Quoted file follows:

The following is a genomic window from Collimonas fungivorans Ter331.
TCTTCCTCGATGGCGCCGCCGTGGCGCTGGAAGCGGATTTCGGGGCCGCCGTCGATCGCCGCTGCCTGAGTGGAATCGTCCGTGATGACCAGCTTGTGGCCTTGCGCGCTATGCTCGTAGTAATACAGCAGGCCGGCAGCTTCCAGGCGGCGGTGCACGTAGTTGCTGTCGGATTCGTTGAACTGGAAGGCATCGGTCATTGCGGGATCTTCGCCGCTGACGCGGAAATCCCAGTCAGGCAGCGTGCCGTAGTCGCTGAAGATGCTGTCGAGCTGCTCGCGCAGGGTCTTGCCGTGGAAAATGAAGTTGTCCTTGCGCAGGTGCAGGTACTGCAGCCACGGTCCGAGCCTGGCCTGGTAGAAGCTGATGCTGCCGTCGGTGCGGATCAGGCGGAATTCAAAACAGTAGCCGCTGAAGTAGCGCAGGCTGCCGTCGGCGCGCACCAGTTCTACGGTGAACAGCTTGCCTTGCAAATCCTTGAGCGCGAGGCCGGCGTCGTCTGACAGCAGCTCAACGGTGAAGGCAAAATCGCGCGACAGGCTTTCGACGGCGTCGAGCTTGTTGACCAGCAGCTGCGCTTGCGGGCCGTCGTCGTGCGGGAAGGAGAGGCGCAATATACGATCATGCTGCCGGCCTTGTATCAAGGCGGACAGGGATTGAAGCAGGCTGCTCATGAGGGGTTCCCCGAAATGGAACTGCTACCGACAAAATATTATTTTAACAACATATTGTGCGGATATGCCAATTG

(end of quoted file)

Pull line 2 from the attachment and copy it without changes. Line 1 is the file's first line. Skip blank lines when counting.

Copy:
TCTTCCTCGATGGCGCCGCCGTGGCGCTGGAAGCGGATTTCGGGGCCGCCGTCGATCGCCGCTGCCTGAGTGGAATCGTCCGTGATGACCAGCTTGTGGCCTTGCGCGCTATGCTCGTAGTAATACAGCAGGCCGGCAGCTTCCAGGCGGCGGTGCACGTAGTTGCTGTCGGATTCGTTGAACTGGAAGGCATCGGTCATTGCGGGATCTTCGCCGCTGACGCGGAAATCCCAGTCAGGCAGCGTGCCGTAGTCGCTGAAGATGCTGTCGAGCTGCTCGCGCAGGGTCTTGCCGTGGAAAATGAAGTTGTCCTTGCGCAGGTGCAGGTACTGCAGCCACGGTCCGAGCCTGGCCTGGTAGAAGCTGATGCTGCCGTCGGTGCGGATCAGGCGGAATTCAAAACAGTAGCCGCTGAAGTAGCGCAGGCTGCCGTCGGCGCGCACCAGTTCTACGGTGAACAGCTTGCCTTGCAAATCCTTGAGCGCGAGGCCGGCGTCGTCTGACAGCAGCTCAACGGTGAAGGCAAAATCGCGCGACAGGCTTTCGACGGCGTCGAGCTTGTTGACCAGCAGCTGCGCTTGCGGGCCGTCGTCGTGCGGGAAGGAGAGGCGCAATATACGATCATGCTGCCGGCCTTGTATCAAGGCGGACAGGGATTGAAGCAGGCTGCTCATGAGGGGTTCCCCGAAATGGAACTGCTACCGACAAAATATTATTTTAACAACATATTGTGCGGATATGCCAATTG